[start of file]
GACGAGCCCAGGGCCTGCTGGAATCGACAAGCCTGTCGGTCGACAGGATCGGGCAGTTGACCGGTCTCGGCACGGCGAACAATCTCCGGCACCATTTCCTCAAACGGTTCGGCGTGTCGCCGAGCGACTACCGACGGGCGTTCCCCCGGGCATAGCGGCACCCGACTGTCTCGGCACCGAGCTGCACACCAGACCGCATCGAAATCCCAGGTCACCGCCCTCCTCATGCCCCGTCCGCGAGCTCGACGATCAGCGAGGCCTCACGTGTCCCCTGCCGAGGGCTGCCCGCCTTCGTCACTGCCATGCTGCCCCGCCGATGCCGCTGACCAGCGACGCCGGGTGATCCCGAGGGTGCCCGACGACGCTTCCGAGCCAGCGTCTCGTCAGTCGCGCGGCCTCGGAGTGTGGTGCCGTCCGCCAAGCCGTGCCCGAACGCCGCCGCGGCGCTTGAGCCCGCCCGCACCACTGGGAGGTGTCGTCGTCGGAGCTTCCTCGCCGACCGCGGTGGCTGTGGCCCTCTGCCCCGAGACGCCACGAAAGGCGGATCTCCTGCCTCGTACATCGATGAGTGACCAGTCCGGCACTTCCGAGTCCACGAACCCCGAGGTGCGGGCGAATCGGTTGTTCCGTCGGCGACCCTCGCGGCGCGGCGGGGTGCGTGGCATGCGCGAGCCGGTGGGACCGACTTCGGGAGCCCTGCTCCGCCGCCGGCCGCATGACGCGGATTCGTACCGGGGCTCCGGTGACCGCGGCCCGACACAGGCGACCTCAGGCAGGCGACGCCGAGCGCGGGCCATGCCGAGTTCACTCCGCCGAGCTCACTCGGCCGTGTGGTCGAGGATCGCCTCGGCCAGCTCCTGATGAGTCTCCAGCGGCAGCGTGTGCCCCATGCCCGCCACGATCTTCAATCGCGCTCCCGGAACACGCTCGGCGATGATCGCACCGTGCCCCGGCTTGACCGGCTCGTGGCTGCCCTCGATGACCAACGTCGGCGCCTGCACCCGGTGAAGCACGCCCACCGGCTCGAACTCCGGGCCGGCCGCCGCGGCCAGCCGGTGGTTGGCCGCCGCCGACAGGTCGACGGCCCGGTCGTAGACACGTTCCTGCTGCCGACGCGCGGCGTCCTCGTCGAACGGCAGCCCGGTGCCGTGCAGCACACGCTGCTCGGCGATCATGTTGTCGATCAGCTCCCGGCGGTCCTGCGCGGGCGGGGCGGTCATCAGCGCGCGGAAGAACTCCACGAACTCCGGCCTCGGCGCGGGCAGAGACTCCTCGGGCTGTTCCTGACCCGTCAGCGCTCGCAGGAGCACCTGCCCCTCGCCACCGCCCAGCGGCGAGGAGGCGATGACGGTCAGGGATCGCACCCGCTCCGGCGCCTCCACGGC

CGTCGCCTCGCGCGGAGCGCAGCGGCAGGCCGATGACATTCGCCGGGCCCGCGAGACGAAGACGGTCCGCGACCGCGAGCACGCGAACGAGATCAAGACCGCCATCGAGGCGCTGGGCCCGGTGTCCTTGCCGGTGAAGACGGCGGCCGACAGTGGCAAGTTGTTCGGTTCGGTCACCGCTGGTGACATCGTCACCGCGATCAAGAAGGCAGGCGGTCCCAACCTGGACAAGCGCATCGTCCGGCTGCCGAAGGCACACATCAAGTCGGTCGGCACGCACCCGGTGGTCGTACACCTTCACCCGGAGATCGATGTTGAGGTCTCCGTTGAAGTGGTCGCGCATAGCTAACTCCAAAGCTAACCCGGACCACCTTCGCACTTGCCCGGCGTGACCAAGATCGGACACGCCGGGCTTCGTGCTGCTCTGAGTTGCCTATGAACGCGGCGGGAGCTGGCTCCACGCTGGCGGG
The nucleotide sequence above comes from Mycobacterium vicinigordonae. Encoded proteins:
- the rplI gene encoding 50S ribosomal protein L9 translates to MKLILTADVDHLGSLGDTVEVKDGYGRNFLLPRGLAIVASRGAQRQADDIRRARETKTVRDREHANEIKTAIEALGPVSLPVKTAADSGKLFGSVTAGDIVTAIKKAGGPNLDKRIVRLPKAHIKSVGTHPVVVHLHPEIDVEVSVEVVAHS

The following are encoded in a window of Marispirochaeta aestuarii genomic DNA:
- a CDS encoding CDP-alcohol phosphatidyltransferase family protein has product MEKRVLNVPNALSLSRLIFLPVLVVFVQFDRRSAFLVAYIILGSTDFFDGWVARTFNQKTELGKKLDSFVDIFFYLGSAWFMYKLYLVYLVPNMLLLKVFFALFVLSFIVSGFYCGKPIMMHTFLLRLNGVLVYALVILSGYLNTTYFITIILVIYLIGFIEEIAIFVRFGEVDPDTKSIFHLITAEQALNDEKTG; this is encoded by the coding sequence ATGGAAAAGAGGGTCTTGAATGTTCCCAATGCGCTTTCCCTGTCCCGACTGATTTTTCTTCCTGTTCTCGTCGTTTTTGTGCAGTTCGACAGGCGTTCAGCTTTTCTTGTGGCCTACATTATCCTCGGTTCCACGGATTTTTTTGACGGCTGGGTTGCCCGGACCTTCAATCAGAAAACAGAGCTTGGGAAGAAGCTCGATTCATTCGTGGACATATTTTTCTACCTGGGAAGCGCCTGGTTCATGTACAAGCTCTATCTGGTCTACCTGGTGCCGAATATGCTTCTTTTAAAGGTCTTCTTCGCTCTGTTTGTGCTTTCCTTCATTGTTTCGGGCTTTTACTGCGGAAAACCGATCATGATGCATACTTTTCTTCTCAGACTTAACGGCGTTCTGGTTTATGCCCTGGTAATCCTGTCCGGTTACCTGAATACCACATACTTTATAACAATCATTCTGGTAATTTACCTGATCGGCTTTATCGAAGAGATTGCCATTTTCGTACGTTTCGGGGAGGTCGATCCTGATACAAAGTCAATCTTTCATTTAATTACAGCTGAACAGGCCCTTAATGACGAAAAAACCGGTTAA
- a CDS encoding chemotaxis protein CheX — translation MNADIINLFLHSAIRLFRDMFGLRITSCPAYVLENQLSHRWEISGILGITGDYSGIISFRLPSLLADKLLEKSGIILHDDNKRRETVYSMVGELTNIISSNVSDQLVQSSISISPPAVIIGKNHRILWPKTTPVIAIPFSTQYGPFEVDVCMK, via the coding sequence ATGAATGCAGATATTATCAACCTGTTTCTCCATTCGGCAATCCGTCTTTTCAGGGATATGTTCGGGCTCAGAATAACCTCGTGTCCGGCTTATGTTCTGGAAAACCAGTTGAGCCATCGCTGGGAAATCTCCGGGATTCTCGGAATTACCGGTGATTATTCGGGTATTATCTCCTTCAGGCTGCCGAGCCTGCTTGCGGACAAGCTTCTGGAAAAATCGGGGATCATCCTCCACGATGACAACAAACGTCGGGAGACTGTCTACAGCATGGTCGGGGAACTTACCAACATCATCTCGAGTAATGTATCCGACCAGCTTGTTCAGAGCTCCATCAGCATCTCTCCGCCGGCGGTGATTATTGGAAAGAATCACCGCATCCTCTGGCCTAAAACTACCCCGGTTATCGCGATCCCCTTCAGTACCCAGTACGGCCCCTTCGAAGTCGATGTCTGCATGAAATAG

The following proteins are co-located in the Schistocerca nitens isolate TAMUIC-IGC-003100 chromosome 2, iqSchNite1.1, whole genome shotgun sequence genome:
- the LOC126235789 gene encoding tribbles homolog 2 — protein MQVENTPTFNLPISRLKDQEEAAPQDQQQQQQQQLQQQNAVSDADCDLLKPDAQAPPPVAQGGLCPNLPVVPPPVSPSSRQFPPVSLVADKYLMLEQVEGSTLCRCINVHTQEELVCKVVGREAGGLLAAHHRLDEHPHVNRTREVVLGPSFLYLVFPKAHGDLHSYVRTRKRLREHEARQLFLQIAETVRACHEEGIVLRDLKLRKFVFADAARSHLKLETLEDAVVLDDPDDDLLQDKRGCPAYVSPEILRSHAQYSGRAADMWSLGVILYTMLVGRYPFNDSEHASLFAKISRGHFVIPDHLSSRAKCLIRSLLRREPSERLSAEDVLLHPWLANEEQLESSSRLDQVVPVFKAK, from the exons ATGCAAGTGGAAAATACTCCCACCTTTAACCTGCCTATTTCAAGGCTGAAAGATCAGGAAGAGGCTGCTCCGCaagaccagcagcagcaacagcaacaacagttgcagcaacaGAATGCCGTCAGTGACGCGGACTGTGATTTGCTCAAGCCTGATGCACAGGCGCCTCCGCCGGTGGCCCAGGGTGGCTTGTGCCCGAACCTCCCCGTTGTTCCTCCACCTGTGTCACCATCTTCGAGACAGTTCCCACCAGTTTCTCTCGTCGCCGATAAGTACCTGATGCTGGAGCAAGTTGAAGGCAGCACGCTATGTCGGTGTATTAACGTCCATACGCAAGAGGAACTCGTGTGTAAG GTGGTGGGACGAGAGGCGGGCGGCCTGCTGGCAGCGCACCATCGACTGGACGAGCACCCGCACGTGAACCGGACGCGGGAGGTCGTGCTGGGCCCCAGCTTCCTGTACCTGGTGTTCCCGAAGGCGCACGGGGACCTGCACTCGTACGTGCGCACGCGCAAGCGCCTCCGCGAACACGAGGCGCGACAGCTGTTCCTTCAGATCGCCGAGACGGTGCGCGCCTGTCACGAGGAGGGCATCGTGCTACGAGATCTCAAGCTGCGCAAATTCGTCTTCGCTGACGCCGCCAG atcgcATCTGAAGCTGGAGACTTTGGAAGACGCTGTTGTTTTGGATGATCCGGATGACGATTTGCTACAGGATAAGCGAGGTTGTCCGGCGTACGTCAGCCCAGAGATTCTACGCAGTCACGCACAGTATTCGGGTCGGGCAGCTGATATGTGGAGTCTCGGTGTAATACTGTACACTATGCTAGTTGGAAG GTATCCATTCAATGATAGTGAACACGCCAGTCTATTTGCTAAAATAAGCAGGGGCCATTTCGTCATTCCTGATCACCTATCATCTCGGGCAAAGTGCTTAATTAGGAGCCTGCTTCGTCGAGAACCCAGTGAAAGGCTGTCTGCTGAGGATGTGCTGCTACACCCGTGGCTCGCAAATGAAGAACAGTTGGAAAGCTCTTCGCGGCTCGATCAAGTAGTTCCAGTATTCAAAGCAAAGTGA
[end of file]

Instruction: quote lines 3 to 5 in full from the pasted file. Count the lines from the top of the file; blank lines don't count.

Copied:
The nucleotide sequence above comes from Mycobacterium vicinigordonae. Encoded proteins:
- the rplI gene encoding 50S ribosomal protein L9 translates to MKLILTADVDHLGSLGDTVEVKDGYGRNFLLPRGLAIVASRGAQRQADDIRRARETKTVRDREHANEIKTAIEALGPVSLPVKTAADSGKLFGSVTAGDIVTAIKKAGGPNLDKRIVRLPKAHIKSVGTHPVVVHLHPEIDVEVSVEVVAHS

The following are encoded in a window of Marispirochaeta aestuarii genomic DNA: